How to prevent your water pipes freezing

As temperatures plummet, plumbing expert Sean Richardson, of Sean Richardson Services has compiled his top tips on how to prevent your pipes from freezing this winter
How to prevent your water pipes freezing

A burst pipe can cost anywhere from €500 to €2,000 to repair

WE all know that when water freezes it expands greatly, this pressure can then cause your pipe to burst.

A burst pipe can cost anywhere from €500 to €2,000 to repair, depending on the severity of the damage, so it’s advisable to take every precaution you can.

1. Keep Water Running

The tiniest trickle can sometimes be enough to stop a devastating freeze

Meteorologists are pretty good at forecasting when there’ll be a particularly harsh drop in temperatures, so if you’re expecting a freeze, turn your taps on and allow just a trickle to come through the pipes.

We’re not saying do this with all the taps in the house, just the ones that are supplied by exposed pipes. The constant movement of the water through the pipes will go a long to prevent freezing and also relieves any potential pressure build up that could burst a pipe.

2. Insulate Your Pipes

Pipe insulation is cheap, widely available and can potentially save you hundreds of euro.

A metre length of pipe insulation can be as cheap as €2 so it really is a no-brainer, you could have all of your pipes insulated for less than €100. We would always advise you focus on the most vulnerable sections of your plumbing - the exterior pipes and the pipes located in the unheated areas of your home like the attic. If there’s cold weather on the way and you haven’t had the time to insulate your pipes properly, you can DIY it too. Around 50-60 years ago people used to wrap the pipes in old, bunched up newspapers and just secured it with duct tape! It may sound funny but it definitely does the job in a pinch

3. Keep The Heat On

With energy prices still on the rise, this may not seem like the most appealing option, however a small bump in your heating costs will still cost far less than the repair of a burst pipe.

When the temperatures dip, we tend to blast the heat during the day and turn things down at night - this isn’t helping your internal plumbing. Try and keep your heating at a more consistent temperature over the 24 hour period as this will keep the pipes from freezing, ideally you should always be around 12C at least.

4. Keep Your Cabinets and Doors Open

A simple but effective measure to keep warm air circulating around your pipes.

In most homes your plumbing in the kitchen or bathroom is tucked away behind a cabinet door of some sort. During a cold snap you should open up these doors to allow the warm air from inside the house to get around the pipes, keeping them free from blockages.

5. Plug the Gaps

There are dozens of unhelpful cracks and openings throughout every home, time to sort them out

Around this time of year in particular, you should be checking around your doors and windows for any holes and large gaps that are letting all of the warm air in your home escape and letting cold air in. Window sills in particular are a common leakage point, if you have any cabling running externally to internally examine where it enters the home for gaps.

By sealing these gaps, you’re helping your overall home insulation, which in turn benefits the plumbing.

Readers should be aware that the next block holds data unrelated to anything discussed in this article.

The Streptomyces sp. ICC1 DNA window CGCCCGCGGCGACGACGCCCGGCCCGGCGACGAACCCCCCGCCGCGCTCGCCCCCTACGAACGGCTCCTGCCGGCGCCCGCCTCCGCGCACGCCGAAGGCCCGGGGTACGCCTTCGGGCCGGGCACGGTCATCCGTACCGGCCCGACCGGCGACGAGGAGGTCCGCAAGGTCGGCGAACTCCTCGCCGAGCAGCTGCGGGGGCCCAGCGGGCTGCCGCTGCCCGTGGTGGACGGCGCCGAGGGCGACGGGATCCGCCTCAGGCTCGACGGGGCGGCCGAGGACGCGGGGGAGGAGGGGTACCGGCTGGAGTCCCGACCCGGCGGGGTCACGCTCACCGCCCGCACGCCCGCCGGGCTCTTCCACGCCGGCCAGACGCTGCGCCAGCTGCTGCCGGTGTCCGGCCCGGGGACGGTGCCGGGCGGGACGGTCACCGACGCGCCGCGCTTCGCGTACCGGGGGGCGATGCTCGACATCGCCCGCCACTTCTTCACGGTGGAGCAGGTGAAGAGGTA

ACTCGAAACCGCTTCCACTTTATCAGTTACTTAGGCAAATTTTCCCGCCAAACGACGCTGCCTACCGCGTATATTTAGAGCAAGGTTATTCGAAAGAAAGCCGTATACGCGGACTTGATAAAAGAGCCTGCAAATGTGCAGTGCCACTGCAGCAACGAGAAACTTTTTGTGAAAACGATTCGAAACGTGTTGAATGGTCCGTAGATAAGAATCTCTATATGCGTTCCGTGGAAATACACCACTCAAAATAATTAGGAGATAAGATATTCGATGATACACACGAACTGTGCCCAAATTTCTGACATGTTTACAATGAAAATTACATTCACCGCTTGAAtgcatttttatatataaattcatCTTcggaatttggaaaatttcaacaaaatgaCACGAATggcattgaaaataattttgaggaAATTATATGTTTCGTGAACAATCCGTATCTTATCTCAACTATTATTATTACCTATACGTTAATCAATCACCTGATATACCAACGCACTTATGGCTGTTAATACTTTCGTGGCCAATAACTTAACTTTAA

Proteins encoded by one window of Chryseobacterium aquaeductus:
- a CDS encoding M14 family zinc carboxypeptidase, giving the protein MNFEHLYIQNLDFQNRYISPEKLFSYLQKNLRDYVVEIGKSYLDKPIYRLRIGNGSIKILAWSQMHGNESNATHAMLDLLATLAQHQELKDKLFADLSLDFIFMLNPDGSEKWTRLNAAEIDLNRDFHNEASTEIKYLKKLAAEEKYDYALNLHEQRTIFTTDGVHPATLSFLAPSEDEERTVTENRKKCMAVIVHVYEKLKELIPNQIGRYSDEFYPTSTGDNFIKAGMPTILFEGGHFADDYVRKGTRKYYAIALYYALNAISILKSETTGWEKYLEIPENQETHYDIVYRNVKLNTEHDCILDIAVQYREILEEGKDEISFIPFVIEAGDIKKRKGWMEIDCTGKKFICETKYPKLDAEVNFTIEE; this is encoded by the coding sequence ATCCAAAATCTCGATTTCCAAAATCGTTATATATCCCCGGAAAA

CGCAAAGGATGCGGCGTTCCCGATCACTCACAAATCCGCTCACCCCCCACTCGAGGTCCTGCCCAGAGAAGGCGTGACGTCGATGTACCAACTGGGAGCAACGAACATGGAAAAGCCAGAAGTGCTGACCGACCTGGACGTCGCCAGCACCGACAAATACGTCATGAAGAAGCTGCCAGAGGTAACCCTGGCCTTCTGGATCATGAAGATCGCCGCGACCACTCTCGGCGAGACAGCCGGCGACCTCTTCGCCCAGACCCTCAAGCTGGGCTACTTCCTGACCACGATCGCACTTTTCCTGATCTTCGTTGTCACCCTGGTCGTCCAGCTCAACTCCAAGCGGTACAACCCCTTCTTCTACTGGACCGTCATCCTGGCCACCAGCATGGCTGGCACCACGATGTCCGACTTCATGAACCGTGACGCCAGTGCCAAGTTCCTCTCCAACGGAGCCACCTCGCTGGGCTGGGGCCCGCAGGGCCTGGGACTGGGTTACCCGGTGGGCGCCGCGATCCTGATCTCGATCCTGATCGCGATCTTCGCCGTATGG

My Pipes Are Already Frozen but Haven’t Burst - What Can I Do?

The good news is that you have a few options to avoid catastrophe.

First things first, shut off the water at the mains - this is usually located either under the sink or somewhere near your water meter. If you allow the water to continue to flow, you could be making the situation worse and allowing the pressure to build, which would cause a break.

How do I know the pipes are actually frozen?

If the water is very slowly coming from a tap or stops completely, you’ve got a freeze. If the problem only exists with one tap, it’s a local issue rather than an a system-wide problem.

How to Thaw a Pipe

Hair Dryer - you can use a hair dryer to thaw the pipe slowly, applying heat up and down the affected length of pipe.

Warm Towels - Wrap a warm towel around the frozen pipe, this should free up the blockage and not shock the pipe too much. Put down a bucket or some other towels on the ground to catch the excesses. A Hot Water bottle would also work in this situation.

My Pipes Have Burst - What Now?

It goes without saying, but time is of the essence. Repairs should always be left to a professional but there are some steps you can take to minimise the damage

Turn off the Water mains as soon as possible. The last thing you want to do is pull more water through the pipe so remove the supply and try to minimise the damage. Next step is to call a plumber and see how soon they can get out to see you. From here, try and get rid as much of the water as you possibly can so as to prevent the growth of mold and mildew.

Is there anything residents can do to fix a burst pipe in the interim before a plumber arrives?

“Yes, if you’ve got the right tools laying around. You’ll need a clamp, a block of wood and some rubber. You can place the rubber over the breakage in the pipe, cover it with a wood block and then use a clamp to keep everything together - we must stress, this is a very temporary fix and won’t last long.

Similarly, you can purchase some pipe repair sleeves, these can just be slipped over the affected area and keeps the water in the pipe. Again, these won’t last long so don’t put off calling the professionals.

Sean Richardson Services

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